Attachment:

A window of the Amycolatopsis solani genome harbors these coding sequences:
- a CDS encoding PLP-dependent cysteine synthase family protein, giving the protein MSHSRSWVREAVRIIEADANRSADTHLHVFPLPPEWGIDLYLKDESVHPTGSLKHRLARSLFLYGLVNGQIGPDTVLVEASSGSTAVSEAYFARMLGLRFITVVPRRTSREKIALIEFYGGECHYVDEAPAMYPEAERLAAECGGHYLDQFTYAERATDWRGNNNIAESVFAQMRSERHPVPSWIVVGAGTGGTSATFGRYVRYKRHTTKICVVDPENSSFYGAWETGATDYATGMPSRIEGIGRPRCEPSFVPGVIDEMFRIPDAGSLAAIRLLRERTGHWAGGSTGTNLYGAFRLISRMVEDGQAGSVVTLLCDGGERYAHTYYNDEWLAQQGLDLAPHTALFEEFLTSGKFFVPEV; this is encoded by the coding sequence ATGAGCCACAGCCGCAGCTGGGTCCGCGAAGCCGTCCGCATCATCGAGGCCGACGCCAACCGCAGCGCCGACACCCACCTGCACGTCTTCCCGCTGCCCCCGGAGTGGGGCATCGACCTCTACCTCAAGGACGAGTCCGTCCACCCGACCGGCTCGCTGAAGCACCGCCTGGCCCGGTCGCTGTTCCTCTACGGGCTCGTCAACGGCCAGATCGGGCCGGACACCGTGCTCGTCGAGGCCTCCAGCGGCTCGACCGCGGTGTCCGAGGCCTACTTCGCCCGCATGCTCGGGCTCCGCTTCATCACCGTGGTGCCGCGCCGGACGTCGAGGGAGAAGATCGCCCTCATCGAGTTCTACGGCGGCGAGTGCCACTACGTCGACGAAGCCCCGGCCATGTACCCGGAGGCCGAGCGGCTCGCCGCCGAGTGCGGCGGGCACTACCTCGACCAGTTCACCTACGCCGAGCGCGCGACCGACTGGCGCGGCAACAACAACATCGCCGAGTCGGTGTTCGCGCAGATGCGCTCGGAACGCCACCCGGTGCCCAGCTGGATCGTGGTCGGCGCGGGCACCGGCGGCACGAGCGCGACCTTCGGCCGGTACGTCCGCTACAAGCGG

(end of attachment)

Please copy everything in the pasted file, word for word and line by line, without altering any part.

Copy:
A window of the Amycolatopsis solani genome harbors these coding sequences:
- a CDS encoding PLP-dependent cysteine synthase family protein, giving the protein MSHSRSWVREAVRIIEADANRSADTHLHVFPLPPEWGIDLYLKDESVHPTGSLKHRLARSLFLYGLVNGQIGPDTVLVEASSGSTAVSEAYFARMLGLRFITVVPRRTSREKIALIEFYGGECHYVDEAPAMYPEAERLAAECGGHYLDQFTYAERATDWRGNNNIAESVFAQMRSERHPVPSWIVVGAGTGGTSATFGRYVRYKRHTTKICVVDPENSSFYGAWETGATDYATGMPSRIEGIGRPRCEPSFVPGVIDEMFRIPDAGSLAAIRLLRERTGHWAGGSTGTNLYGAFRLISRMVEDGQAGSVVTLLCDGGERYAHTYYNDEWLAQQGLDLAPHTALFEEFLTSGKFFVPEV; this is encoded by the coding sequence ATGAGCCACAGCCGCAGCTGGGTCCGCGAAGCCGTCCGCATCATCGAGGCCGACGCCAACCGCAGCGCCGACACCCACCTGCACGTCTTCCCGCTGCCCCCGGAGTGGGGCATCGACCTCTACCTCAAGGACGAGTCCGTCCACCCGACCGGCTCGCTGAAGCACCGCCTGGCCCGGTCGCTGTTCCTCTACGGGCTCGTCAACGGCCAGATCGGGCCGGACACCGTGCTCGTCGAGGCCTCCAGCGGCTCGACCGCGGTGTCCGAGGCCTACTTCGCCCGCATGCTCGGGCTCCGCTTCATCACCGTGGTGCCGCGCCGGACGTCGAGGGAGAAGATCGCCCTCATCGAGTTCTACGGCGGCGAGTGCCACTACGTCGACGAAGCCCCGGCCATGTACCCGGAGGCCGAGCGGCTCGCCGCCGAGTGCGGCGGGCACTACCTCGACCAGTTCACCTACGCCGAGCGCGCGACCGACTGGCGCGGCAACAACAACATCGCCGAGTCGGTGTTCGCGCAGATGCGCTCGGAACGCCACCCGGTGCCCAGCTGGATCGTGGTCGGCGCGGGCACCGGCGGCACGAGCGCGACCTTCGGCCGGTACGTCCGCTACAAGCGG